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Emile Berliner first demonstrated his Gramophone in 1888. The following year, the German toy manufacturers Kammer & Reinhardt agreed to produce Berliner's invention and press the first 5-inch discs. As this machine from the early 1890s shows, Berliner's machine was of a very simple design.
Berliner's discs produced sounds from a laterally moving stylus (as opposed to the vertical motion required to play cylinders). To record sounds, the stylus cut a wavy groove analogous to the sound wave through a layer of wax on a flat disc with a zinc base. The disc was then immersed in an acid which ate away the zinc only where it was exposed by the groove in the wax. The resulting zinc disc was used as a master to produce the negative mould which could then press countless copies of a recording. The ease with which discs were mass produced gave them a significant commercial advantage over cylinders.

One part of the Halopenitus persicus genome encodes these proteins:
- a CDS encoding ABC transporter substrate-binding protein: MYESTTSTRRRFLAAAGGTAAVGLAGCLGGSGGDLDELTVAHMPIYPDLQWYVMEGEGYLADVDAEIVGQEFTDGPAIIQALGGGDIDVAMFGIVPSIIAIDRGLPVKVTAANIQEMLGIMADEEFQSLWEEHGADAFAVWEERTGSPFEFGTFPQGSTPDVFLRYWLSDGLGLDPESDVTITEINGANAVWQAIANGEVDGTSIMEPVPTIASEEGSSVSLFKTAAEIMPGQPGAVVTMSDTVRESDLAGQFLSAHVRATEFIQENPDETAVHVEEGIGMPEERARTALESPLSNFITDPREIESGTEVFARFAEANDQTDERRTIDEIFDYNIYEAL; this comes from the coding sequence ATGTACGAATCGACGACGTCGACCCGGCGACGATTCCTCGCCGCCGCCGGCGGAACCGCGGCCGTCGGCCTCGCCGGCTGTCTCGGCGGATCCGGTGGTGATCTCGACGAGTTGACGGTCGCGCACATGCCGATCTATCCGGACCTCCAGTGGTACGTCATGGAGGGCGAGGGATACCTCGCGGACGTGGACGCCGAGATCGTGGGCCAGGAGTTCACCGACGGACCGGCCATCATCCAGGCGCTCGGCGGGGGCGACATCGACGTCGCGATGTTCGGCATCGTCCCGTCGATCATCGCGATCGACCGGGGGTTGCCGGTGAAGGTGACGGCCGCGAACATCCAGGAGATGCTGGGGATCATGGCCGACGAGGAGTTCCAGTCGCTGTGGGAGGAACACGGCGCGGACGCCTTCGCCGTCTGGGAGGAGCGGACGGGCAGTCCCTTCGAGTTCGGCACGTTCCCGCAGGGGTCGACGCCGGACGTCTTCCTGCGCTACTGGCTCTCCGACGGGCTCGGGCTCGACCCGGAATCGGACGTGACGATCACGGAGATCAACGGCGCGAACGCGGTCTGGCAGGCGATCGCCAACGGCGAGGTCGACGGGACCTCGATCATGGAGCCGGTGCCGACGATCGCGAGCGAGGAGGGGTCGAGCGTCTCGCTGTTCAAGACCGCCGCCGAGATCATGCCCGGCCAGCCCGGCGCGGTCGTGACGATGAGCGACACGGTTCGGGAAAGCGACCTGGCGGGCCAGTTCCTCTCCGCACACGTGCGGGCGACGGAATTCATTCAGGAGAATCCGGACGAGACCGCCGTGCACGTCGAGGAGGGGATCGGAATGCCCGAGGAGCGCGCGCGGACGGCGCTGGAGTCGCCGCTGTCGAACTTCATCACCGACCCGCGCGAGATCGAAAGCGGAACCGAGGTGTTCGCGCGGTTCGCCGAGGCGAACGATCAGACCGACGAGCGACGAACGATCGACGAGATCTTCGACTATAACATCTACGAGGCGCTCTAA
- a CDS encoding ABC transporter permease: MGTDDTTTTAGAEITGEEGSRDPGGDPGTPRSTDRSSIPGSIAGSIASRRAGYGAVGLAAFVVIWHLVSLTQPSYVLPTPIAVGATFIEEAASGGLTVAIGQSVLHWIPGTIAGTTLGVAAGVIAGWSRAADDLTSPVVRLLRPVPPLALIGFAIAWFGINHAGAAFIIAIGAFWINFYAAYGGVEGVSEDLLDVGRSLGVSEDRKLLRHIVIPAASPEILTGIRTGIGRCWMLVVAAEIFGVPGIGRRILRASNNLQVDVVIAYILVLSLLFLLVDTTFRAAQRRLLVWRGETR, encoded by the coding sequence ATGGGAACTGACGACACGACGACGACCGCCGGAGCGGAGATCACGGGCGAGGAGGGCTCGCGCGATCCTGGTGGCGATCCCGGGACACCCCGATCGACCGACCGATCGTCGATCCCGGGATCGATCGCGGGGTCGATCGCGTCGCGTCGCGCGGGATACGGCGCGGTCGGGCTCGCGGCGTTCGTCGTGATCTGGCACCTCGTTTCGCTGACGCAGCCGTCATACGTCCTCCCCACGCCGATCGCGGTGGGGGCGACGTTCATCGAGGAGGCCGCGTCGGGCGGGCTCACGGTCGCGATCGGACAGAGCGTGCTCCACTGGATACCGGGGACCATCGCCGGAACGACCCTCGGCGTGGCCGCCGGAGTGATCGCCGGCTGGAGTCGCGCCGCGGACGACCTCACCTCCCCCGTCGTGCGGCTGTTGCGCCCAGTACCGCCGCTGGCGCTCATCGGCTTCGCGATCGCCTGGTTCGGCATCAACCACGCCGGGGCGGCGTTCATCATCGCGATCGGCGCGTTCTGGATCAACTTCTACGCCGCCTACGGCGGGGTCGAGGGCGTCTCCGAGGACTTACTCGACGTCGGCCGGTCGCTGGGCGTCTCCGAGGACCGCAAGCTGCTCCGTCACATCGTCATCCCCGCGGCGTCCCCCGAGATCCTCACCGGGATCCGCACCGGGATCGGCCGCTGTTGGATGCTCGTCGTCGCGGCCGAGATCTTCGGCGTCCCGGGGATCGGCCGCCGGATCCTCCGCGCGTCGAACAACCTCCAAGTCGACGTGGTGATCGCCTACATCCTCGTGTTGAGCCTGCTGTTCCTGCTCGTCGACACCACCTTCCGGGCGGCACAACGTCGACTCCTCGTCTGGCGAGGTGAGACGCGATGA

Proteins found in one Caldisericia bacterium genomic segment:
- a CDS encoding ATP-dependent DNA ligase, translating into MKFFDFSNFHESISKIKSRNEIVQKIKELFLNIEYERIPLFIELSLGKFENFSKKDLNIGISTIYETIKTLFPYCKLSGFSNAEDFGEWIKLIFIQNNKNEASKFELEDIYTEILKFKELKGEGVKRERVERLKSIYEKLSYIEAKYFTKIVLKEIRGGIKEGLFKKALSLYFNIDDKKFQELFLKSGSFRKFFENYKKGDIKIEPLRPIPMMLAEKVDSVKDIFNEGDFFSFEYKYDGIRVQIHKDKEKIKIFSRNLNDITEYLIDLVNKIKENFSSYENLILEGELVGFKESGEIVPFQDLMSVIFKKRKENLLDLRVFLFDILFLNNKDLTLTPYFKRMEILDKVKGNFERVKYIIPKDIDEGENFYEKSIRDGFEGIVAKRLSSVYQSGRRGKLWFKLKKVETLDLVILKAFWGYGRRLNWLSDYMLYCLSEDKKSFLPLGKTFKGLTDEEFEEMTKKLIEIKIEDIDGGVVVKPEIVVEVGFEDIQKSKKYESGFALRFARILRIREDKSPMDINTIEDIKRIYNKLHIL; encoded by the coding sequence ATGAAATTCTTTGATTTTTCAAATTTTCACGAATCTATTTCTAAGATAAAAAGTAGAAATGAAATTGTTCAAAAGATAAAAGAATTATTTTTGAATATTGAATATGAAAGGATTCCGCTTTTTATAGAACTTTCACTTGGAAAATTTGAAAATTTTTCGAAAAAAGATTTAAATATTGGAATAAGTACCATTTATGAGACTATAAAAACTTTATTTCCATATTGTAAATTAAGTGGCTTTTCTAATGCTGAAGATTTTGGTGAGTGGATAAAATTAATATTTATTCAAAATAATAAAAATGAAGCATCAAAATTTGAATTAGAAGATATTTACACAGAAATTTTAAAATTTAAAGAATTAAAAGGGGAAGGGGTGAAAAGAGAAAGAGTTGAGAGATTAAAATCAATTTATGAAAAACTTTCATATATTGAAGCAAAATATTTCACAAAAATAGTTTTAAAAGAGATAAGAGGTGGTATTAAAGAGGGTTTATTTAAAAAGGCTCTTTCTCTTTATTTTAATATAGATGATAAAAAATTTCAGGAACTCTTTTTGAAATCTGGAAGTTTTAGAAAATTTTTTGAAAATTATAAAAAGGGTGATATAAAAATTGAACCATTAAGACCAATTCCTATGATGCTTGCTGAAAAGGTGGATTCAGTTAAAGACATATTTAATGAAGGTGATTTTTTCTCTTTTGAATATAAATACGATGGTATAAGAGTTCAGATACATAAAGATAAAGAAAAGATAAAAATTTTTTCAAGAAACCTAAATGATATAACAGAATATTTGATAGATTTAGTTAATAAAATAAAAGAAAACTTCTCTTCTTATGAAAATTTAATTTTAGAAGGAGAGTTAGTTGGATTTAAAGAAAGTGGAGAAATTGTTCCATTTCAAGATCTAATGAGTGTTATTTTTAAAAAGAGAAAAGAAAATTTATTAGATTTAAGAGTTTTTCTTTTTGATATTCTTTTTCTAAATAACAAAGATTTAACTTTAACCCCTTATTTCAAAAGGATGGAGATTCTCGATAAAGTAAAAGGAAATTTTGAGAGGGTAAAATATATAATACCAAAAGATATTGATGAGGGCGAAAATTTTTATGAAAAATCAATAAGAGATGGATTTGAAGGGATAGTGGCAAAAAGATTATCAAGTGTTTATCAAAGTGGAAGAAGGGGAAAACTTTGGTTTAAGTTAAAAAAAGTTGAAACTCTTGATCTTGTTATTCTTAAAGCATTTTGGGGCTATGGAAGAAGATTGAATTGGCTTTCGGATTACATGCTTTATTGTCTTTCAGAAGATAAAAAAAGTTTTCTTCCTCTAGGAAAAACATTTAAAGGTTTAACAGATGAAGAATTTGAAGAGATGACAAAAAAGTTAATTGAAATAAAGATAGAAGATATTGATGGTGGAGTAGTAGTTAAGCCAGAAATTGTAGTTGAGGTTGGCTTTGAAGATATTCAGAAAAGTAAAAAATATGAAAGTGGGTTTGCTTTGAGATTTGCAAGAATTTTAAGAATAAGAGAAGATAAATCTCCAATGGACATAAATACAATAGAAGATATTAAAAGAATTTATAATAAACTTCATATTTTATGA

Size (mm): W 352 x D 200
with horn: W 430 x H 345
Listen Twinkle, Twinkle, Little Star (rec.1890)
| © The British Library Board
The small 12.5 cm disc from which this recording comes was designed to be played on the Kammer & Reinhardt toy gramophone. It is one of the earliest recordings sold on a gramophone disc and is believed to be the voice of Emile Berliner.
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